To even begin answering this question, one should probably go back and learn American political history from 1850 onward. I’ll try to hit the highlights, but really, get yourself a basic textbook and do some reading.
*1850, 2 major national parties: The whigs and the Democrats. The Democrats did a much better job at winning elections at the national level by uniting the rural south with northern urban political machines.
*1856, The issue of whether or not to allow slavery to exist in the “Western Territories” has torn the whig party apart. The Western territories, for those unfamiliar with American history, was land largely west of the Mississippi River owned by the U.S. and open for settlement but not admitted to the union as states yet. Southern slave owners feared that unless slavery is allowed to expand, than it will collapse. For example, historically states had been admitted into the union only in pairs, one slave and one free, to ensure a balance on this highly controversial issue. As the Whig party fell apart, the Republican party emerged as THE anti-slavery party and managed to win some state in the 1856 election, when the dems still dominated.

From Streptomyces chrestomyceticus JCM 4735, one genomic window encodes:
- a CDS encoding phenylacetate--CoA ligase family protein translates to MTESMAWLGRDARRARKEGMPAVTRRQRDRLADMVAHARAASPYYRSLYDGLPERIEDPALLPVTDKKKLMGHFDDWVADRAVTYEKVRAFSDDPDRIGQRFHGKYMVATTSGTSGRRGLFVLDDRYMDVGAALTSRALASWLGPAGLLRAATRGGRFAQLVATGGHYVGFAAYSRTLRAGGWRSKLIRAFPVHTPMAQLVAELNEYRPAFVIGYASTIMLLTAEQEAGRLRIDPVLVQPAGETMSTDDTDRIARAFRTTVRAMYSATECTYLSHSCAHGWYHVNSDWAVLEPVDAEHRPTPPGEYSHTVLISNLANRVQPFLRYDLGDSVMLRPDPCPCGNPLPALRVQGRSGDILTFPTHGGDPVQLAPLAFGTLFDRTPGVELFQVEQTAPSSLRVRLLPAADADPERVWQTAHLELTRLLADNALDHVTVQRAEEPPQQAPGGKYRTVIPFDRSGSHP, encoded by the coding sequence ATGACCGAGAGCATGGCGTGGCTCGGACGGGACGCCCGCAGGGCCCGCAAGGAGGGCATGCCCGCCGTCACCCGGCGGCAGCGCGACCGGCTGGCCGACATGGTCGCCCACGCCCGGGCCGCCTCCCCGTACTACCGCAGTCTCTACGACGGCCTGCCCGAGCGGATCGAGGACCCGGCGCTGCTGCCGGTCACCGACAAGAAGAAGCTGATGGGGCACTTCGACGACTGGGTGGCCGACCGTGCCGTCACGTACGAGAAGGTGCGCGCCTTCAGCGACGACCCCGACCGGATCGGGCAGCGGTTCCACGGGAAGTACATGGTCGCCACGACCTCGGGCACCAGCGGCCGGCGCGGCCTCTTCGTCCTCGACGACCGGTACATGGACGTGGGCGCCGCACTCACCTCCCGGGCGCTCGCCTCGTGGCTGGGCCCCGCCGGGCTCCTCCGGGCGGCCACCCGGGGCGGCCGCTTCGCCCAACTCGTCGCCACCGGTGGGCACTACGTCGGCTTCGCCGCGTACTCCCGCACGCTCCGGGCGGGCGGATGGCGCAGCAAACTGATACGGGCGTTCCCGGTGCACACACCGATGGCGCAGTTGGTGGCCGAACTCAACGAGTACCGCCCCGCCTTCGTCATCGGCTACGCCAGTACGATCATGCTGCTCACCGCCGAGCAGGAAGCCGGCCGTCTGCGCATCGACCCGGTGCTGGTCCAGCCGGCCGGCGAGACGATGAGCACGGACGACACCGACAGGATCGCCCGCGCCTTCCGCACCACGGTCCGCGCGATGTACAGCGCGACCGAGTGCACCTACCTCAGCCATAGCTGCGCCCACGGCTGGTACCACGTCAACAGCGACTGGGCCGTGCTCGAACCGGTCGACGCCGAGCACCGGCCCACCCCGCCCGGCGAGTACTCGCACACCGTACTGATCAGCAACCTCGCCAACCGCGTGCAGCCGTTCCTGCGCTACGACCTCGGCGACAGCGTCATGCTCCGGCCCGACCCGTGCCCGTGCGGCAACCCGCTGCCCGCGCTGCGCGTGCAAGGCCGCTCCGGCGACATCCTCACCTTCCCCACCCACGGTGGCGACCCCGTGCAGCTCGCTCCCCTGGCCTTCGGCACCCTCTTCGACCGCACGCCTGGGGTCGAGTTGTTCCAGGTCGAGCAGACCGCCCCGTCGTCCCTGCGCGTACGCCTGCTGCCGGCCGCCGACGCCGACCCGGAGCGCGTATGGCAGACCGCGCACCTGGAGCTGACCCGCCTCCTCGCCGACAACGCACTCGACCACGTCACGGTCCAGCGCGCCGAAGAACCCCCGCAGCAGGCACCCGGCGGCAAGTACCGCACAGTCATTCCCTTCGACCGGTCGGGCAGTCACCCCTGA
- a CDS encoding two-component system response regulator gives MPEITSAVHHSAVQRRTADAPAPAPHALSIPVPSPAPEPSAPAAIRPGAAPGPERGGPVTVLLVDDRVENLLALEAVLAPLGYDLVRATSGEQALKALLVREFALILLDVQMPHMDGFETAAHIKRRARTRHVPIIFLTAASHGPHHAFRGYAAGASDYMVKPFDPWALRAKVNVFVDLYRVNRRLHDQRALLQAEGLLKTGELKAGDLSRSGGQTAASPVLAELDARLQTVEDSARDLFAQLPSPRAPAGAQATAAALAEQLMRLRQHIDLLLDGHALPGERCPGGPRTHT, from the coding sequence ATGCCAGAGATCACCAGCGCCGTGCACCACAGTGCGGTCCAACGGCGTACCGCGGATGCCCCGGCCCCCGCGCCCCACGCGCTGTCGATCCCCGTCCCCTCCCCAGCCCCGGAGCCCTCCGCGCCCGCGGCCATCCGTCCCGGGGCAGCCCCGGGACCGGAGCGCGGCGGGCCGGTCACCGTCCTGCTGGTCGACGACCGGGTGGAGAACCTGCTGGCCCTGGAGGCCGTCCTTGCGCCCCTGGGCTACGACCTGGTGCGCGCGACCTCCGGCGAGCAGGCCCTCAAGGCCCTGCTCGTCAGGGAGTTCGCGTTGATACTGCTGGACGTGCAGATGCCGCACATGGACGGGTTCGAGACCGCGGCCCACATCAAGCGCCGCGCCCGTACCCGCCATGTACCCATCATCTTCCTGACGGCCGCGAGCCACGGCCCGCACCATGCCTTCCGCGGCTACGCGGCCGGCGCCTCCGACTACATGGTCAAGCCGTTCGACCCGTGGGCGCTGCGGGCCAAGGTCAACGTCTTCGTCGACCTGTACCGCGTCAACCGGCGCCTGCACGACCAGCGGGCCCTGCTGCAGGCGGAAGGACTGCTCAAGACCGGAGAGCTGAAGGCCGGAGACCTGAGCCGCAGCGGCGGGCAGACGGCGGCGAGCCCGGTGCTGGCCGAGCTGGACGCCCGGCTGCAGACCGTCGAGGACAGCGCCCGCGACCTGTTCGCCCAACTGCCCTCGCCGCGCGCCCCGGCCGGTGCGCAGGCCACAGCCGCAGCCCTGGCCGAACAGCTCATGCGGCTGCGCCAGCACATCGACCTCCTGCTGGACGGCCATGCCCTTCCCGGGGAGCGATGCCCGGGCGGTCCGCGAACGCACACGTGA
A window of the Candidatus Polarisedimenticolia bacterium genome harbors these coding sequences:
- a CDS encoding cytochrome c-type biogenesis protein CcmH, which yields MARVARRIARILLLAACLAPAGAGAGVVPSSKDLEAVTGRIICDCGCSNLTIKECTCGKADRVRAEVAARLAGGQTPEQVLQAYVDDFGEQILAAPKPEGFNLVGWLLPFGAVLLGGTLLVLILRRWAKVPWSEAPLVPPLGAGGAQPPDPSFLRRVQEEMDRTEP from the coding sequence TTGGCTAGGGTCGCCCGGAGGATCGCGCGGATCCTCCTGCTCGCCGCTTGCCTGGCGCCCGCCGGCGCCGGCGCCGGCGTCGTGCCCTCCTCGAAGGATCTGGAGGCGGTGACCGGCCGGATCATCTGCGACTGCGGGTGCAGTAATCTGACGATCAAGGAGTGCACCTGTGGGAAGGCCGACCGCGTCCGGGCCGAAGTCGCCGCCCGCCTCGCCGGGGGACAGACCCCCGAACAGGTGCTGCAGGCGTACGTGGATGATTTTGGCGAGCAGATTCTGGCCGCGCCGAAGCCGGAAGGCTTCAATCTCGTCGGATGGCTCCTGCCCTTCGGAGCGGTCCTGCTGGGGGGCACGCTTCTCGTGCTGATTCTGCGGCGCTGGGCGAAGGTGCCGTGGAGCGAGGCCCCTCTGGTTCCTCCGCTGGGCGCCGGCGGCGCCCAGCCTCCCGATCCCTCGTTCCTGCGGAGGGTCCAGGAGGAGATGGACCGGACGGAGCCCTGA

*1860, Republican party unites behind Lincoln and the increasingly unpopular issue of whether or not slavery should be allowed in the Western territories. Lincoln at the time said absolutely no, but was not willing to end slavery where it existed outright.
*1861-1865, In the wake of Lincoln’s victory, the South attempts to leave the Union and the American Civil War is fought. In the process, Lincoln issues the Emancipation Proclamation effectively ending slavery in the South (As where Union Armies went, slavery quickly broke down). The North, of course, wins the war and slavery ends, but the question remains what to do with the formerly rebellious South.
*1865-1877, This is the “Reconstruction” Era, named for the Union states attempts to rebuild Southern society without slavery. Ultimately, the Congress decides to give full rights to the “freedman,” former slaves. The U.S. military is used to do things highly abusive of state rights like prevent disenfranchisement, shutdown the first Ku Klux Klan, and even found banks for blacks as the commercial banks refused to do business with blacks. The Republican party dominated national politics, though places like New York City remained “democratic.” Anyways, the Southern States hated Reconstruction, and in the disputed election of 1876 (more so than Bush and Gore in 2000), Southern states agree to let another Republican take the White House in exchange for the end of Reconstruction.